Praise as Scruton commission releases interim report
Boosting public engagement in the design process and clamping down on the dilution of good proposals through value engineering are two of the interim recommendations from the government’s newly published Building Beautiful, Building Better Commission.
Derided by architects following the appointment of controversial original chair Roger Scruton last year, the commission published its interim report yesterday containing 30 “policy propositions” aimed at improving the quality of new development – and in particular driving public support for new housing.
RIBA president Ben Derbyshire and Design Council chief executive Sarah Weir both welcomed the panel’s findings, although others in the sector are likely to question what is new in a document that routinely quotes from 2014’s Farrell Review - which contained 60 recommendations - and last year’s Raynsford Review.
The panel’s first proposition calls for “beauty” to be embedded in the planning system, via the National Planning Policy Framework, while the fourth controversially suggests that examples of “poor and ugly schemes” refused by councils or at appeal should be highlighted as a warning to others.
Elsewhere, the panel – now chaired by Nicholas Boys Smith following Scruton’s sacking – said it would explore ways in which greater public consultation at earlier stages of the design process can result in better proposals that enjoy more popular support.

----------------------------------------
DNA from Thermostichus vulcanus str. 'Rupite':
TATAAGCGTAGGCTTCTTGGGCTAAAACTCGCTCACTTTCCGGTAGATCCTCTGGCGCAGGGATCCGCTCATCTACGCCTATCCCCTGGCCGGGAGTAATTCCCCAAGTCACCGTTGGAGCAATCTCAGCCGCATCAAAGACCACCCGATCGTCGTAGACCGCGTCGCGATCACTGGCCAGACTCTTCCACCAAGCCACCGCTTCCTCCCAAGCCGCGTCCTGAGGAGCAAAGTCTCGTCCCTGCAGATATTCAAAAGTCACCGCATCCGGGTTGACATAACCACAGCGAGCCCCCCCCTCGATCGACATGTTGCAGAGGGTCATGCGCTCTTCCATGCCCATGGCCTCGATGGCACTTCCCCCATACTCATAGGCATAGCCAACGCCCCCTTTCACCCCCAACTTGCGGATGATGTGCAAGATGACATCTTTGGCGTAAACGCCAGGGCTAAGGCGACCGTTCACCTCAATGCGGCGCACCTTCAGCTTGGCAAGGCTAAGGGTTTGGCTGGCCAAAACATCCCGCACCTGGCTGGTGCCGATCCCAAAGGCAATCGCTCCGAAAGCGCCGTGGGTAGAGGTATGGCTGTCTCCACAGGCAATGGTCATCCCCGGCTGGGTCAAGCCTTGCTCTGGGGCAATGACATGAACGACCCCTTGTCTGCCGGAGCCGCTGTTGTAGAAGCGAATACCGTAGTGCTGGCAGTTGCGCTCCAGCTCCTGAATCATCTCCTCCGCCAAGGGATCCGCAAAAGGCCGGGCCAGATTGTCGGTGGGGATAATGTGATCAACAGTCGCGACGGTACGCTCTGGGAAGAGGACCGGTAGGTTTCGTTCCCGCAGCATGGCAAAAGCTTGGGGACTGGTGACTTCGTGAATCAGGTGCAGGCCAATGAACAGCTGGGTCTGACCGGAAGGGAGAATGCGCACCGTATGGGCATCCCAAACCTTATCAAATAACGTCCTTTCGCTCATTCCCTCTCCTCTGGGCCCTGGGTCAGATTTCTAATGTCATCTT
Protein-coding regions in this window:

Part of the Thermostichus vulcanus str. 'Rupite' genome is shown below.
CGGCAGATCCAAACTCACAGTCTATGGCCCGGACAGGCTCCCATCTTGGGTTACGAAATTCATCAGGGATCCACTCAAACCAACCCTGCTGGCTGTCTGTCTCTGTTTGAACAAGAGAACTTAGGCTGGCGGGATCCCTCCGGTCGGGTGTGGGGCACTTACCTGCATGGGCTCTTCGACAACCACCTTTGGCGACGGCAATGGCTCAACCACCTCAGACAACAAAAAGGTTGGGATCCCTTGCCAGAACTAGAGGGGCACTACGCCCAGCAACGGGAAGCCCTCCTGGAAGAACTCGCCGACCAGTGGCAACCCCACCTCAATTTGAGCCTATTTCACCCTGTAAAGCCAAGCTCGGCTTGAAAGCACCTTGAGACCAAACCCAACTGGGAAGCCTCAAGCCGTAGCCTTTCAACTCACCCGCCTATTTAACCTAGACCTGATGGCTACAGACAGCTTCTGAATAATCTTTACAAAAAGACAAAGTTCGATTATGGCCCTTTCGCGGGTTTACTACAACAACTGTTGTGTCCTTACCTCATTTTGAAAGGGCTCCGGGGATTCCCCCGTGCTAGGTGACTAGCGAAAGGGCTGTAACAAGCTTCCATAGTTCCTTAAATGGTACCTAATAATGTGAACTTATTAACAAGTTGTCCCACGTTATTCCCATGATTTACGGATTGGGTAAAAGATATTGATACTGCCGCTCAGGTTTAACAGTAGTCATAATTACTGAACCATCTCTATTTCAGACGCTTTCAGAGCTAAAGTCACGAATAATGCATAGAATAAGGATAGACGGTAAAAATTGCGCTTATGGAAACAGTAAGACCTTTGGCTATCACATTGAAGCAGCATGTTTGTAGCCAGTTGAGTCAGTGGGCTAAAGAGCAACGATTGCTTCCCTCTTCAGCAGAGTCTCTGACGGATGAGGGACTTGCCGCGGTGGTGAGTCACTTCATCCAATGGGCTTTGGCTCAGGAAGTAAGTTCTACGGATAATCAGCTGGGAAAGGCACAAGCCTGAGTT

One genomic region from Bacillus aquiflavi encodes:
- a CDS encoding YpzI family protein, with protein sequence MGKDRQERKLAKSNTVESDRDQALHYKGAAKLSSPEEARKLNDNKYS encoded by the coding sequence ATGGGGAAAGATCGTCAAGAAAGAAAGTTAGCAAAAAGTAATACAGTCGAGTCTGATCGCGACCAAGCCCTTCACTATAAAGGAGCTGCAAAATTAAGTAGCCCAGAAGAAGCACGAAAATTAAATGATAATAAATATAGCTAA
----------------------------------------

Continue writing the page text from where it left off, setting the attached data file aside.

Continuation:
The commission, set up by housing secretary James Brokenshire last year, recognised that a lack of resources and expertise in local authority planning departments was contributing to wider design-evaluation problems and suggested a new planning “fast stream” could be a solution.
It added that a shift of focus towards “up-front deliberative engagement” on proposals, limiting the length of planning applications, and setting up “clearer form-based codes” could free up pressure from public-sector planners.
The commission also noted that architectural advisors Sunand Prasad and Paul Monaghan had argued that more certainty about the quantum of development that particular sites could accommodate would de-risk projects from a financial perspective, allowing more resources to be allocated for good design.
Derbyshire said the panel had drawn on significant professional expertise in its work so far, but said that theory would only go so far – and that sustainability and beauty needed to go hand-in-hand.
“It’s good that Sunand Prasad and Paul Monaghan provided expertise for the interim report, which recognises the power of placemaking, giving the subjective ‘beauty’ some meaning,” he said.
“This can only be supported through a properly resourced planning system, community engagement and by empowering local authorities to make the right decisions for their area.
“There is no greater challenge than tackling the climate emergency and I welcome the recognition in the report that sustainability and beauty must be in symbiosis.
“I look forward to seeing the commission set out a robust mechanism to ensure that well-designed, ‘beautiful’ homes also contribute to the government’s net zero 2050 target.”